References

Anstee, Q. M., Targher, G., & Day, C. P. (2013). Progression of NAFLD to diabetes mellitus, cardiovascular disease or cirrhosis. Nature Reviews Gastroenterology Hepatology, 10, 330–344.Find this resource:

Bäckhed, F., Ding, H., Wang, T., Hooper, L. V., Koh, G. Y., Nagy, A., . . . Gordon, J. I. (2004). The gut microbiota as an environmental factor that regulates fat storage. Proceedings of the National Academy of Sciences of the United States of America, 101(44), 15718–15723.Find this resource:

Bäckhed, F., Manchester, J. K., Semenkovich, C. F., & Gordon, J. I. (2007). Mechanisms underlying the resistance to diet-induced obesity in germ-free mice. Proceedings of the National Academy of Sciences of the United States of America, 104, 979–984.Find this resource:

Bai, C., An, H., Wang, S., Jiang, D., Fan, W., & Nie, H. (2011). Treatment and prevention of bacterial translocation and endotoxemia with stimulation of the sacral nerve root in a rabbit model of spinal cord injury. Spine (Phila Pa 1976), 36, 363–371.Find this resource:

Bailey, M. T., Dowd, S. E., Galley, J. D., Hufnagle, A. R., Allen, R. G., & Lyte, M. (2011). Exposure to a social stressor alters the structure of the intestinal microbiota: Implications for stressor-induced immunomodulation. Brain, Behavior, and Immunity, 25, 397–407.Find this resource:

Bailey, M. T., Dowd, S. E., Parry, N. M., Galley, J. D., Schauer, D. B., & Lyte, M. (2010). Stressor exposure disrupts commensal microbial populations in the intestines and leads to increased colonization by Citrobacter rodentium. Infection and Immunity, 78, 1509–1519.Find this resource:

Balmer, M. L., Slack, E., de Gottardi, A., Lawson, M. A., Hapfelmeier, S., Miele, L., . . . Macpherson, A. J. (2014). The liver may act as a firewall mediating mutualism between the host and its gut commensal microbiota. Science Translational Medicine, 6, 237ra266.Find this resource:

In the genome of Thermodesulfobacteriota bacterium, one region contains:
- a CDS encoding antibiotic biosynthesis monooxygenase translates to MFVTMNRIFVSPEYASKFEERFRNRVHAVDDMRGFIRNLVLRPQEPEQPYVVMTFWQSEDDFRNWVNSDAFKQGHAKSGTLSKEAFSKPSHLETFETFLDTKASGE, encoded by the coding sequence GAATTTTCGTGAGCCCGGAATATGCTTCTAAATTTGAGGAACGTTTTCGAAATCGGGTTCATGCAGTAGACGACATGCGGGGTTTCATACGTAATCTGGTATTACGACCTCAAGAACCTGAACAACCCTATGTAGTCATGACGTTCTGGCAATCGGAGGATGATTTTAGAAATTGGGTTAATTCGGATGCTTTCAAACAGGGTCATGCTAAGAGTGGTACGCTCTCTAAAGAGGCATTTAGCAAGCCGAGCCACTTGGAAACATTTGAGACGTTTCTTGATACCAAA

Balzan, S., de Almeida Quadros, C., de Cleva, R., Zilberstein, B., & Cecconello, I. (2007). Bacterial translocation: Overview of mechanisms and clinical impact. Journal of Gastroenterology and Hepatology, 22, 464–471.Find this resource:

Bao, F., Omana, V., Brown, A., & Weaver, L. C. (2012). The systemic inflammatory response after spinal cord injury in the rat is decreased by α‎4β‎1 integrin blockade. Journal of Neurotrauma, 29, 1626–1637.Find this resource:

Baothman, O. A., Zamzami, M. A., Taher, I., Abubaker, J., & Abu-Farha, M. (2016). The role of gut microbiota in the development of obesity and diabetes. Lipids in Health and Disease, 15, 108.Find this resource:

Bauer, M. E., & Teixeira, A. L. (2019). Inflammation in psychiatric disorders: what comes first? Annals of the New York Academy of Sciences, 1437(1), 57–67.Find this resource:

Belkaid, Y., & Hand, T. W. (2014). Role of the microbiota in immunity and inflammation. Cell, 157, 121–141.Find this resource:

Bellinger, D. L., & Lorton, D. (2014). Autonomic regulation of cellular immune function. Autonomic Neuroscience, 182, 15–41.Find this resource:

Bercik, P., Verdu, E. F., Foster, J. A., Macri, J., Potter, M., Huang, X., . . . Collins, S. M. (2010). Chronic gastrointestinal inflammation induces anxiety-like behavior and alters central nervous system biochemistry in mice. Gastroenterology, 139, 2102–2112.e2101.Find this resource:

Bilate, A. M., & Lafaille, J. J. (2012). Induced CD4+Foxp3+ regulatory T cells in immune tolerance. Annual Review of Immunology, 30, 733–758.Find this resource:

Bonaz, B. L., & Bernstein, C. N. (2013). Brain-gut interactions in inflammatory bowel disease. Gastroenterology, 144, 36–49.Find this resource:

Breit, S., Kupferberg, A., Rogler, G., & Hasler, G. (2018). Vagus nerve as modulator of the brain-gut axis in psychiatric and inflammatory disorders. Frontiers in Psychiatry, 9, 44.Find this resource:

Brommer, B., Engel, O., Kopp, M. A., Watzlawick, R., Müller, S., Prüss, H., . . . Schwab, J. M. (2016). Spinal cord injury-induced immune deficiency syndrome enhances infection susceptibility dependent on lesion level. Brain, 139, 692–707.Find this resource:

Browning, K. N., & Travagli, R. A. (2014). Central nervous system control of gastrointestinal motility and secretion and modulation of gastrointestinal functions. Comprehensive Physiology, 4, 1339–1368.Find this resource:

Cervi, A. L., Lukewich, M. K., & Lomax, A. E. (2014). Neural regulation of gastrointestinal inflammation: Role of the sympathetic nervous system. Autonomic Neuroscience, 182, 83–88.Find this resource:

Clarke, G., Stilling, R. M., Kennedy, P. J., Stanton, C., Cryan, J. F., & Dinan, T. G. (2014). Gut microbiota: The neglected endocrine organ. Molecular Endocrinology, 28(8), 1221–1238.Find this resource: